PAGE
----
Victoria folk-reggae group Jon and Roy are making their way to Vancouver for a concert at the Imperial on Sunday, December 27th. Fresh off the release of their sixth studio album, Riverside, the trio — singer and guitarist Jon Middleton, percussionist Roy Vizer, and bassist Louis Sadava — spent most of November touring Ontario and are excited for their home province show. In many ways, the seven-song album mirrors their previous five LPs. Fans know what to expect of the trio, yet Jon and Roy’s style never grows old. The band’s rhythmic approach to songwriting is as apparent as ever, with Middleton’s calm vocals providing a lullaby-with-a-beat-to-it effect. Known for their intricate instrumentals and polished performances both on record and live, Jon and Roy’s sound is so specifically Jon and Roy that fans would be able to recognize it if one of their songs came on in a loud department store during a holiday gift-buying rush.
Being without a label contract allows the band to function with a fair amount of freedom. They are not under pressure to release albums by a certain time, and therefore, the songs that make it onto the records have been trialed by being played live, sometimes for years.
“There are ones that stick out,” Middleton said over the phone from Victoria. “Sometimes I’ll play something for a year or two, and it will take me a while to be happy with it. Some songs we’ve been playing forever. [For us] it’s a process of determining which songs are worth recording and which aren’t.”
Middleton credits Riverside‘s fifth track, “Quatro”, a seven-minute, rhythmic folk epic, as being the group’s best live song.
“It’s really about feeling the music that we’re making,” Middleton said. “If it feels good playing it after a long time, then it will probably make it to an album. Some songs cater better to an album than others. But I [also] definitely have written some songs specifically for an album, and sometimes I’ll write something and then revisit it after a year.”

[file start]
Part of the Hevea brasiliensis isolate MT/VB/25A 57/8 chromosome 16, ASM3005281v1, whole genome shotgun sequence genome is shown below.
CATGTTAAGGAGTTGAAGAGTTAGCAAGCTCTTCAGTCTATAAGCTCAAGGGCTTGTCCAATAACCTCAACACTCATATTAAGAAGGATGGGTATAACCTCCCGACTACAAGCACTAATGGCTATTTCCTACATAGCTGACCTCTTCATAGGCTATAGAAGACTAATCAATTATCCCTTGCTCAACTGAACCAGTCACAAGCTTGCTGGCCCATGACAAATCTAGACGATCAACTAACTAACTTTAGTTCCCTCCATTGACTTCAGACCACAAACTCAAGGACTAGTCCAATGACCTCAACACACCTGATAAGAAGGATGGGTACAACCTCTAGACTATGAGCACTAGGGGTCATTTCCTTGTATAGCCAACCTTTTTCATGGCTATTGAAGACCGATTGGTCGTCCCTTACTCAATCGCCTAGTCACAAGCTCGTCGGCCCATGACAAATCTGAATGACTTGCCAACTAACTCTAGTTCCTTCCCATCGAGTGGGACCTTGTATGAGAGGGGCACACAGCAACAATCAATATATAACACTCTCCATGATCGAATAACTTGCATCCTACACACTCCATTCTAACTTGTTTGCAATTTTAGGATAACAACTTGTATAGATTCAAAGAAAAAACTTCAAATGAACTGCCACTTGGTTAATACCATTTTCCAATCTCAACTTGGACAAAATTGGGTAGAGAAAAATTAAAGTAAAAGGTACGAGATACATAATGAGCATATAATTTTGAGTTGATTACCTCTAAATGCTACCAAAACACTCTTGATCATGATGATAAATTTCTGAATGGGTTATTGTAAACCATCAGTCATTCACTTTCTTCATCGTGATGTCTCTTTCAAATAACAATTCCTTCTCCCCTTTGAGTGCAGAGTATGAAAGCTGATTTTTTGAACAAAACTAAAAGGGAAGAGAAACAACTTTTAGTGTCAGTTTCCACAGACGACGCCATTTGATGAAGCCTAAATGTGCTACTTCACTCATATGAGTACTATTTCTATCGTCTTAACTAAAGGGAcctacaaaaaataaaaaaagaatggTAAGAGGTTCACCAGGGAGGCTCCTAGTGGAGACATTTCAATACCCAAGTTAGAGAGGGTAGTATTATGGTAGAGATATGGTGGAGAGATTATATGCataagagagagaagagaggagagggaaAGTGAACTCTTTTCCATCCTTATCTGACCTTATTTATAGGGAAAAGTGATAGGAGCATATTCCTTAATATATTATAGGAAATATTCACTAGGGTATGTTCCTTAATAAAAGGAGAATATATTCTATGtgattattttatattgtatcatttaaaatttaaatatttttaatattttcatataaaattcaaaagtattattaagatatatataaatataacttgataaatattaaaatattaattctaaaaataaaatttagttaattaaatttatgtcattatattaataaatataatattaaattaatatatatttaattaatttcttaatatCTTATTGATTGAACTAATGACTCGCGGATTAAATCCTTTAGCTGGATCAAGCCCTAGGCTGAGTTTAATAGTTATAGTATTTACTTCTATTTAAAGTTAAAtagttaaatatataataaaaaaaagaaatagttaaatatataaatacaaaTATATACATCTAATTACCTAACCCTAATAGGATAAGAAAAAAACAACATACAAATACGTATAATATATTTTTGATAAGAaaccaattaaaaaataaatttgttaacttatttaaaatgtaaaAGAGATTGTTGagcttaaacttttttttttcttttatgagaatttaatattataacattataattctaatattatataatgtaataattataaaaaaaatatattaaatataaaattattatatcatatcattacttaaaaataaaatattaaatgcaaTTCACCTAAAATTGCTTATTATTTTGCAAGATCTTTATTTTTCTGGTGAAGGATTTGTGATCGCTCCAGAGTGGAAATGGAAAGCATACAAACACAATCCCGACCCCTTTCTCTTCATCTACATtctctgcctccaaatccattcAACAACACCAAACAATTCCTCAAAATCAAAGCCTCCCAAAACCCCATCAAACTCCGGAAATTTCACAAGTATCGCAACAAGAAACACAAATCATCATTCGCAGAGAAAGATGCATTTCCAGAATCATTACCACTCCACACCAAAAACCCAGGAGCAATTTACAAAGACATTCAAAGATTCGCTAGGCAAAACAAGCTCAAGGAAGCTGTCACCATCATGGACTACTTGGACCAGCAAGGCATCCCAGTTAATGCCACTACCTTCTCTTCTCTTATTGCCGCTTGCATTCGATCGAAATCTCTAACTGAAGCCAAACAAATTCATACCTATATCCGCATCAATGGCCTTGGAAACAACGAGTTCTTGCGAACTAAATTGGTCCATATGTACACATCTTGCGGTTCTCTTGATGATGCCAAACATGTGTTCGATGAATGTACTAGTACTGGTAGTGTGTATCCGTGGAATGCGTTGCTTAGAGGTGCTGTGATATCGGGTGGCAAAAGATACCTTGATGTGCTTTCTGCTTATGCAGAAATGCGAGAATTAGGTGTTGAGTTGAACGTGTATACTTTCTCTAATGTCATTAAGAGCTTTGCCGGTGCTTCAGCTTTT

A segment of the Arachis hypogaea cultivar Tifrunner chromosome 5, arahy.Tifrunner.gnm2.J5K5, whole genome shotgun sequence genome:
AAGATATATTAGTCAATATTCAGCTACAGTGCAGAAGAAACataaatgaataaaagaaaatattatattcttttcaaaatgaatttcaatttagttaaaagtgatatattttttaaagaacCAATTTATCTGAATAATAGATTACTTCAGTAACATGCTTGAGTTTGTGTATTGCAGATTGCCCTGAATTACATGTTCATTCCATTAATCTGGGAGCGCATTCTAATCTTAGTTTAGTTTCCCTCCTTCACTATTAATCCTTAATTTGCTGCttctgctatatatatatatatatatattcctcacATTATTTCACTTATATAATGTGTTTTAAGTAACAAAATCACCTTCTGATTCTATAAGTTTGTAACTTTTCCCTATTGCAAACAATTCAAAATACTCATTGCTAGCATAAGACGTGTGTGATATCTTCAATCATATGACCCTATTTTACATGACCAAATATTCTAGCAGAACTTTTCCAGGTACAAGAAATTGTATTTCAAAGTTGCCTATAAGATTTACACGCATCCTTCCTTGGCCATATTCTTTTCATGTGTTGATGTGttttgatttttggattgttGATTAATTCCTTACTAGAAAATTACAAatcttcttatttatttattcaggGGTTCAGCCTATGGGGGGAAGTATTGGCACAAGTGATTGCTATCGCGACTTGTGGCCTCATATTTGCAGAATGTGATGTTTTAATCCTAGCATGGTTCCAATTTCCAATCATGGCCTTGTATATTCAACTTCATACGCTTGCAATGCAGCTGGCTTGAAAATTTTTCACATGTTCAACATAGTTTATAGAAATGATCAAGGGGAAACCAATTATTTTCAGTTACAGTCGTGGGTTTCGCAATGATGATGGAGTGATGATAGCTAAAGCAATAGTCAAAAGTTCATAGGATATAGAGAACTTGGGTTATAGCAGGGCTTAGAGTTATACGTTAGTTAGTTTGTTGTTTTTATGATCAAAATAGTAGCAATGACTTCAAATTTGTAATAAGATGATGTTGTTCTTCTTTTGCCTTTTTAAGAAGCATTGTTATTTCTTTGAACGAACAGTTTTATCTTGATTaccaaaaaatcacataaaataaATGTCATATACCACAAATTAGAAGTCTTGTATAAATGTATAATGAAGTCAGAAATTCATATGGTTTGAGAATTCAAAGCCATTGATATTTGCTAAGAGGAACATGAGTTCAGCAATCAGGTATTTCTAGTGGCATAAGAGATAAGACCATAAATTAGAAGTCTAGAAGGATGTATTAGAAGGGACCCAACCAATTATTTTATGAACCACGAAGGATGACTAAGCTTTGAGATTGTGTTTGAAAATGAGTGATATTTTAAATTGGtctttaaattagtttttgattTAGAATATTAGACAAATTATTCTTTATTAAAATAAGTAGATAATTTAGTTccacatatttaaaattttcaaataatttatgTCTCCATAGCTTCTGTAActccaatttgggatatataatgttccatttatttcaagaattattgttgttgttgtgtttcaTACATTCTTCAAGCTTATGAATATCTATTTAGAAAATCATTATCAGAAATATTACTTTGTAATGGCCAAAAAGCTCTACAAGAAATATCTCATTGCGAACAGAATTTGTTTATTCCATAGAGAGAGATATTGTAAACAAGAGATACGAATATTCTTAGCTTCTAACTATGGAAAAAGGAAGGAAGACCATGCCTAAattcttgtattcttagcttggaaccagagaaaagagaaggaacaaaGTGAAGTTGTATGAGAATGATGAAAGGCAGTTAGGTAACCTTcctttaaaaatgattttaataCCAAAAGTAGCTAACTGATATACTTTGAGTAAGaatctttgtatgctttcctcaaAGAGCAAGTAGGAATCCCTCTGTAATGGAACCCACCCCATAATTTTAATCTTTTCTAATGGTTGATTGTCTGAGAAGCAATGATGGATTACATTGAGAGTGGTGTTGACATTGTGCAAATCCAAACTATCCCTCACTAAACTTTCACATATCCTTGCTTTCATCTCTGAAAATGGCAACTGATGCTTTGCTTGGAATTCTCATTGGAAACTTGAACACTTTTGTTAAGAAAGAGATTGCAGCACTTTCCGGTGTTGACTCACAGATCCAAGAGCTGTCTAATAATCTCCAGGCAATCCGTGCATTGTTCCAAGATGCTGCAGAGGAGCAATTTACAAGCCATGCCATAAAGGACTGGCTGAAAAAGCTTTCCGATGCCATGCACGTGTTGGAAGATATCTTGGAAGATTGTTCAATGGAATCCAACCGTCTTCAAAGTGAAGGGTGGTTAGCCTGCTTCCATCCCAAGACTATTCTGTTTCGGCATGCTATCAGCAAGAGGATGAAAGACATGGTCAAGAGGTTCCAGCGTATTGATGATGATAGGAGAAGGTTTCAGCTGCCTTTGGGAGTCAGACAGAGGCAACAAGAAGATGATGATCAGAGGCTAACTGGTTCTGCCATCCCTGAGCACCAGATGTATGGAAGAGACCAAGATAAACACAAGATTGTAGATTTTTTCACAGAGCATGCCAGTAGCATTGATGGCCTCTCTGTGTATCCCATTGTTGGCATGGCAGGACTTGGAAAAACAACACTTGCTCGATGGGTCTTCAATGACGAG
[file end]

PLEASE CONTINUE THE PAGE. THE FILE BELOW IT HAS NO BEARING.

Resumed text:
Jon and Roy’s passion for instrumentals and songwriting has helped the group construct albums that work beautifully as complete pieces, and that is thoroughly evident with Riverside.
“We originally recorded nine songs. It was going to be a bit longer. But it just seemed to be a better listen with just the seven…. It’s about the flow, not just the individual songs. We might still release two as free downloads.”
One difference this time around was the recording venue for Riverside. The recording all happened at Vancouver’s own Greenhouse Studios.
“We usually record in our manager’s basement,” Middleton explained. “This time we could play live together, [and] that gave the album more energy. And the recording [process] was a little more relaxed. Normally, our manager kicks us out of the basement so his kids can play piano. So this was good for focusing. The drums sound better and fuller in a space like that. There’s more space to let it out.”
Jon and Roy’s deep-seated connection to nature is one of the most recognizable parts of their music. Their sound pairs so well with BC’s landscape that their DIY approach to album art, music videos, and Instagram succeeds in being both homey and breathtaking. Middleton himself took the photo for the cover of Riverside.
“I was in Canmore out on a little wander by myself. There were cool reflections on the river, and we thought [my picture of it] would work well as the cover. All of us spend a lot of time outside. I hike a lot, and naturally, it shows up in the music.”
So far, the group has released two music videos for the album: “Ripples” and “Come Again”. The latter features real scenes of a bear and its cub while the former is a compilation of vintage home footage. The result of the simple yet charming pairing is soothing and artistically symbiotic.
“Roy’s brother-in-law Howard Nirenberg suggested the idea.” Middleton further explained that the videos “came from a website with old archival footage that you can access for free because it’s public domain now.”
After a little break — no doubt consisting of some outdoor exploring — the islanders plan to head out on another short tour.
“We’re planning on doing some stuff in the states in March — maybe Colorado and [the] West Coast,” Middleton said. “There’s been some talk of doing some the Colorado shows with Current Swell; we share the same manager.”
Jon and Roy and fellow Victoria band Current Swell have shared a lot of the same experiences and growing pains over the years. Collaborations, linked performances, and similar tour schedules keep fans of either band familiar with the other.
“There’s definitely been a lot of healthy competition over the years…. It’s nice to have a band going through the same things as you.”
Jon and Roy will be joined by Montreal-via-Victoria’s Kandle and Burnaby folk-singer Luca Fogale at the post-Christmas Imperial concert. “It’s going to be really fun. We’ll play our hearts out.”
Tickets for Jon and Roy with Kandle and Luca Fogale at the Imperial are $17 in advance and $20 at the door. Available at Red Cat, Zulu, and online.